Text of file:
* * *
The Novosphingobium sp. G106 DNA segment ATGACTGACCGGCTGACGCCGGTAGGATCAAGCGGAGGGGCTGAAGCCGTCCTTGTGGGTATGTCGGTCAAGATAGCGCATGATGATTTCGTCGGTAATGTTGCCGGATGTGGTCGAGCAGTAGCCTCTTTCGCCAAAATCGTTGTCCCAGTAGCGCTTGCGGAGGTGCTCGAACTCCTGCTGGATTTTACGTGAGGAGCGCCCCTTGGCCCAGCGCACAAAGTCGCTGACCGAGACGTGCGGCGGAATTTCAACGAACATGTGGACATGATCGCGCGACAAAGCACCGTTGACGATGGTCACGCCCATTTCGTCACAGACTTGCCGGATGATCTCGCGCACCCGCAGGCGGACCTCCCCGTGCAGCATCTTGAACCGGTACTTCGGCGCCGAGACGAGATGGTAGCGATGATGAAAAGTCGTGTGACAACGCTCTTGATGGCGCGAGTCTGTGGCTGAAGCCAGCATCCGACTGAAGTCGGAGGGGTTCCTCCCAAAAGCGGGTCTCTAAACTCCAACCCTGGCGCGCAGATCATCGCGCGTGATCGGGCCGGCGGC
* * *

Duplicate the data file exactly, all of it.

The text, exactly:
The Novosphingobium sp. G106 DNA segment ATGACTGACCGGCTGACGCCGGTAGGATCAAGCGGAGGGGCTGAAGCCGTCCTTGTGGGTATGTCGGTCAAGATAGCGCATGATGATTTCGTCGGTAATGTTGCCGGATGTGGTCGAGCAGTAGCCTCTTTCGCCAAAATCGTTGTCCCAGTAGCGCTTGCGGAGGTGCTCGAACTCCTGCTGGATTTTACGTGAGGAGCGCCCCTTGGCCCAGCGCACAAAGTCGCTGACCGAGACGTGCGGCGGAATTTCAACGAACATGTGGACATGATCGCGCGACAAAGCACCGTTGACGATGGTCACGCCCATTTCGTCACAGACTTGCCGGATGATCTCGCGCACCCGCAGGCGGACCTCCCCGTGCAGCATCTTGAACCGGTACTTCGGCGCCGAGACGAGATGGTAGCGATGATGAAAAGTCGTGTGACAACGCTCTTGATGGCGCGAGTCTGTGGCTGAAGCCAGCATCCGACTGAAGTCGGAGGGGTTCCTCCCAAAAGCGGGTCTCTAAACTCCAACCCTGGCGCGCAGATCATCGCGCGTGATCGGGCCGGCGGC